A journalist and two media workers were killed on September 16 while covering an Ebola education campaign in Guinea's south-eastern forested region, according to news reports and local journalists.
The bodies of Facély Camara, a journalist with the privately owned radio Liberté FM at N'Zérékoré, and Molou Chérif and Sidiki Sidibé, a technician and a technician intern, respectively, with the community station Radio Rurale de N'Zérékoré, were found alongside five other victims in a septic tank in Wome, a village near Guinea's south-eastern N'Zérékoré region where the first cases of Ebola were documented in March, according to news reports.
"It is tragic that those who could provide help or report on the needs of communities were the ones targeted. Fear and misinformation, like the virus, can be deadly," said Peter Nkanga, CPJ West Africa Representative. "The authorities must carry out a full and thorough investigation and bring those responsible to justice. Anything less could encourage further such attacks."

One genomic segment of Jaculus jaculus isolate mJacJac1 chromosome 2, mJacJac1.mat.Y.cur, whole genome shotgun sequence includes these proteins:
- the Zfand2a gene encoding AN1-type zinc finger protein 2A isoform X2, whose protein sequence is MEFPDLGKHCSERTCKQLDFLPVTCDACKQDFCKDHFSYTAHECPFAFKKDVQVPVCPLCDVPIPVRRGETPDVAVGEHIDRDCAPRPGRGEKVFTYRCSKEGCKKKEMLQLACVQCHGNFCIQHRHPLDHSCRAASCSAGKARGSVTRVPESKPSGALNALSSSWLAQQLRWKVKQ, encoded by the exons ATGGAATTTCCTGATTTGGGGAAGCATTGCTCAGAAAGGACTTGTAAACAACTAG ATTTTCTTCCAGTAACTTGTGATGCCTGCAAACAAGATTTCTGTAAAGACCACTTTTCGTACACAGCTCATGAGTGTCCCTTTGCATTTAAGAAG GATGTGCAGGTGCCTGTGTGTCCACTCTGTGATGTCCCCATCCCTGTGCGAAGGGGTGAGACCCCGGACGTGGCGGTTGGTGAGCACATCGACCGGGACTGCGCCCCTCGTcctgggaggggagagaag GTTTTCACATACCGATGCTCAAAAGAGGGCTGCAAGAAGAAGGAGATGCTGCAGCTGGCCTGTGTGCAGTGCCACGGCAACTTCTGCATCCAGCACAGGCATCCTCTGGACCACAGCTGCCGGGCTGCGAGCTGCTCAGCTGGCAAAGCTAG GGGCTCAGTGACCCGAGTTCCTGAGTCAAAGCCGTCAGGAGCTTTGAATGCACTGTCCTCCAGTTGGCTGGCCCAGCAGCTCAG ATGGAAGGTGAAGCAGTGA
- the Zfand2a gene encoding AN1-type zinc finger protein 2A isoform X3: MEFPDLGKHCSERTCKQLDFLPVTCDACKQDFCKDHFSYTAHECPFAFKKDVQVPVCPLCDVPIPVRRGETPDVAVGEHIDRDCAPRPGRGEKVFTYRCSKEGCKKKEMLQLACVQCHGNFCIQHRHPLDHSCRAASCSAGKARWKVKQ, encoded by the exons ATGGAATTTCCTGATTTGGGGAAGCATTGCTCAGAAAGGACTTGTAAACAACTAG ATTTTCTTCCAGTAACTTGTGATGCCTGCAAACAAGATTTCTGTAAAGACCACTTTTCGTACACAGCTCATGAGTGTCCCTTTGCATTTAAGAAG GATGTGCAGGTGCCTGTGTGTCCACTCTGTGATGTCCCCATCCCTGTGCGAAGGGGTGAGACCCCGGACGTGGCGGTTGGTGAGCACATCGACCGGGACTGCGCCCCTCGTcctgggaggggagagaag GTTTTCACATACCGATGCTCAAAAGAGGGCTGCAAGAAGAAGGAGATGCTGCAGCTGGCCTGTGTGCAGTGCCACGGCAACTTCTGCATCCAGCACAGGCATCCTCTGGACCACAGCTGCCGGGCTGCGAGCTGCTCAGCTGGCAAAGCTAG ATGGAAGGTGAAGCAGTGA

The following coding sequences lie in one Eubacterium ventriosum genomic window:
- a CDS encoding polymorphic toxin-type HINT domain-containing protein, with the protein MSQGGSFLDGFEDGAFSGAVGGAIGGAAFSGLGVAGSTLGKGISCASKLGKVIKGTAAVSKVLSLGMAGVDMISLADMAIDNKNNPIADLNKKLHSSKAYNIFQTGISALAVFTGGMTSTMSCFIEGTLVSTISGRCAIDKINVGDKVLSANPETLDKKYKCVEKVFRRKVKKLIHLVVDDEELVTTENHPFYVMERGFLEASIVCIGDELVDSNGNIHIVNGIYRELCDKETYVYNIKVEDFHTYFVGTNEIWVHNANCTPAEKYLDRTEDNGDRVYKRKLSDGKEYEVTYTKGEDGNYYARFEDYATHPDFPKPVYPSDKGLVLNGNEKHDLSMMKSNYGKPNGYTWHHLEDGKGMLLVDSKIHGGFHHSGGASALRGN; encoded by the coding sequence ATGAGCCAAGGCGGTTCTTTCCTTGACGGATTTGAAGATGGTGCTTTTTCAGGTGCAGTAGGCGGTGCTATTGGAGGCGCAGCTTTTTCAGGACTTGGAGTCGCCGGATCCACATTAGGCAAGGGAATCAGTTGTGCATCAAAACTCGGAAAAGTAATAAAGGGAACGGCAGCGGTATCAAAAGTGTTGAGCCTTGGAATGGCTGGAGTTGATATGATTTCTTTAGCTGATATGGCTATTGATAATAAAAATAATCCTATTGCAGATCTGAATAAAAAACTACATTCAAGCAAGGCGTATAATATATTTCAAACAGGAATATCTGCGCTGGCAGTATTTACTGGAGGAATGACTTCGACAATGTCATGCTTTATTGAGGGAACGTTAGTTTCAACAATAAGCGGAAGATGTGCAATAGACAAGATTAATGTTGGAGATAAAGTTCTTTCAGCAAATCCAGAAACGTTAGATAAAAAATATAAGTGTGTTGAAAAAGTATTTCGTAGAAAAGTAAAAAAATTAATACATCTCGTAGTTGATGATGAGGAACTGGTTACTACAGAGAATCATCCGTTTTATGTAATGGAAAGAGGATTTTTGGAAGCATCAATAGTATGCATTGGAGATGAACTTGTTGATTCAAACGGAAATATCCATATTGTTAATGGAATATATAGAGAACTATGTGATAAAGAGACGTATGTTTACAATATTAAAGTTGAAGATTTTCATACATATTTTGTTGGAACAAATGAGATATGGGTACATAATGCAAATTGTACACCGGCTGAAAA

In a statement, government spokesman Damantang Albert Camara said that the victims, including local administrators, medical officers, and a preacher, were part of a delegation that had been visiting towns and villages as part of a public education program about the disease. Residents began throwing stones at the group and, while some managed to hide and escape, others were caught and had their throats slit, Camara told Reuters in an interview.
Radio Rurale editor Christophe Millimono, who was part of the delegation and managed to escape, told CPJ he couldn't understand the motive because the group had been well received before they were suddenly attacked. Many villagers have accused health workers of spreading Ebola, the BBC reported.
Guinea authorities have already arrested six suspects, and promised that the investigation into the attack would bring all those responsible to justice, according to news reports.